Home Dining Restaurants North Scottsdale’s New Autostrada Osteria & Enotecca
 

At North Scottsdale’s new Autostrada Osteria & Enotecca, it’s all about approachable Italian eats with reasonable price tags dished out in one cool-looking neighborhood nook.

He’s tackled spanish-style tapas at Sol y Sombra and malted waffles and blueberry pancakes at OverEasy. Now, Valley chef Aaron May’s newest dining endeavor, Autostrada Osteria & Enotecca, offers his take on unfussy, uncomplicated Italian fare. The restaurant’s strength lies in its use of simple, straightforward ingredients (no pronunciation key needed) that result in delicious dishes. And wallet-busting isn’t an issue here: The priciest menu item rings in at $18.

Autostrada, which occupies a corner space at Market Street at DC Ranch near Sol y Sombra, is open for breakfast, lunch, happy hour and dinner. The atmosphere of the osteria (a casual neighborhood Italian eatery) and enotecca (an Italian place where people can sample wine) is as welcoming as the fare. Whites, warm woods and hints of red fill the smallish dining room; there’s a large, sleek patio as well. From the contemporary plates and cups to the giant “A” painted on the front door, Autostrada boasts a clean-lined, industrial aesthetic that lends its space to a casual date or drinks with co-workers during happy hour. One of our favorite design elements is the rearview mirrors that plaster the entryway ceiling. “Autostrada” is Italian for motorways or freeways, after all.

Starting with the most important meal of the day, the impressive breakfast menu spotlights savory and sweet dishes. The glazed brioche with cinnamon-mascarpone and the toasted baguette with wilted arugula, egg and tomato promise to wake up your taste buds. For lunch, Autostrada serves simple, flavorful paninis.

The lengthy antipasti menu (which is available all day) features several salads, mussels and a decadent-sounding cauliflower soup with black truffle and lemon cream. We opted for the tangy pairing of baby arugula, orange segments, gorgonzola and hazelnuts. The crunchy hazelnuts were a nice foil to the creamy—but slightly too abundant—dressing, while the crumbly cheese and sweet orange slices also made for a happy marriage.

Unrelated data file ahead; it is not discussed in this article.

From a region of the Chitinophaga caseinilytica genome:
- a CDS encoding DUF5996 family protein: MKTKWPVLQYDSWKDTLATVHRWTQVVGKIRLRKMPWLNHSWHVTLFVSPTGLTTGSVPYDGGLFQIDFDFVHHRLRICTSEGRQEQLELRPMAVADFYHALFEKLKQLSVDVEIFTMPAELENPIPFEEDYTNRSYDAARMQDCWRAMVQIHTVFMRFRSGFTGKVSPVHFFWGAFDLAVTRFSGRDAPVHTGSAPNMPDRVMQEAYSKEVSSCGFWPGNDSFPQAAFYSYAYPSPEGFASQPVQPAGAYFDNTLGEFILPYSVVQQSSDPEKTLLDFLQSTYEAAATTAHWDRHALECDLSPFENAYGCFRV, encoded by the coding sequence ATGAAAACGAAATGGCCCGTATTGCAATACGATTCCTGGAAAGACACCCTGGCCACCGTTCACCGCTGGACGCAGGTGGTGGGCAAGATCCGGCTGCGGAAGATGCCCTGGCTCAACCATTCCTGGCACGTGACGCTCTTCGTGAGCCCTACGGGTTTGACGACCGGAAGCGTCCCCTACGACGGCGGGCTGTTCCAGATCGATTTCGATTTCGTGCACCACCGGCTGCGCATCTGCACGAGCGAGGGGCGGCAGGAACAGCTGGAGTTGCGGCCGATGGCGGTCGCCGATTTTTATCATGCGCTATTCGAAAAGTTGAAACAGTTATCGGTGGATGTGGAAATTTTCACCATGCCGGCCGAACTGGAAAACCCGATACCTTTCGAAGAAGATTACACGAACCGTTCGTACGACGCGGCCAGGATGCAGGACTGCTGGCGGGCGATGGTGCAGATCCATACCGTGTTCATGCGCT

After appetizers, diners are expected to order sharable dishes from the primi and secondi menus. The primi listings consist of pasta plates, like the divine butternut squash ravioli with sage, brown butter sauce and sweet amaretti crumbles. The house-made pasta was perfectly firm, filled with the velvety squash. And the cookie bits were a welcome crunchy touch. During our next stop at Autostrada, the fettuccine with scallops, wild mushrooms, white wine and mascarpone is definitely in order. The latter menu has five hearty meat and seafood offerings, with our pick being the New York steak with a wonderfully creamy potato and sunchoke (which is a member of the sunflower family and has a nutty flavor) puree.

The plentiful side item choices are also noteworthy. We were very pleased with the bowl of baby red and gold beets crowned with sheep’s milk ricotta, though we’re pretty sure we couldn’t go wrong with either the white asparagus with walnut sauce, currants and pecorino or the salad of fingerling potatoes, kale, pancetta, shallots and olive oil.

Dessert selections at Autostrada change regularly, and we snatched up the Nutella-filled crepe during our visit. Though the crepe itself seemed a bit undercooked, the rich hazelnut-chocolate spread was balanced with refreshing orange sauce and strawberries. The crepe dessert is just another example of why this neighborhood spot works: it’s casual, comforting and perfect to share among friends.

TAKE NOTE:
Autostrada Osteria & Enotecca

20825 N. Pima Rd., Scottsdale.
480.513.2886, www.eatatautostrada.com.
Chef: Aaron May
Hours: Monday through Thursday, 4 to 9 p.m.;
Friday, 4 to 10 p.m.; Saturday, 9 a.m. to 10 p.m.;
Sunday, 9 a.m. to 9 p.m. (Summer hours)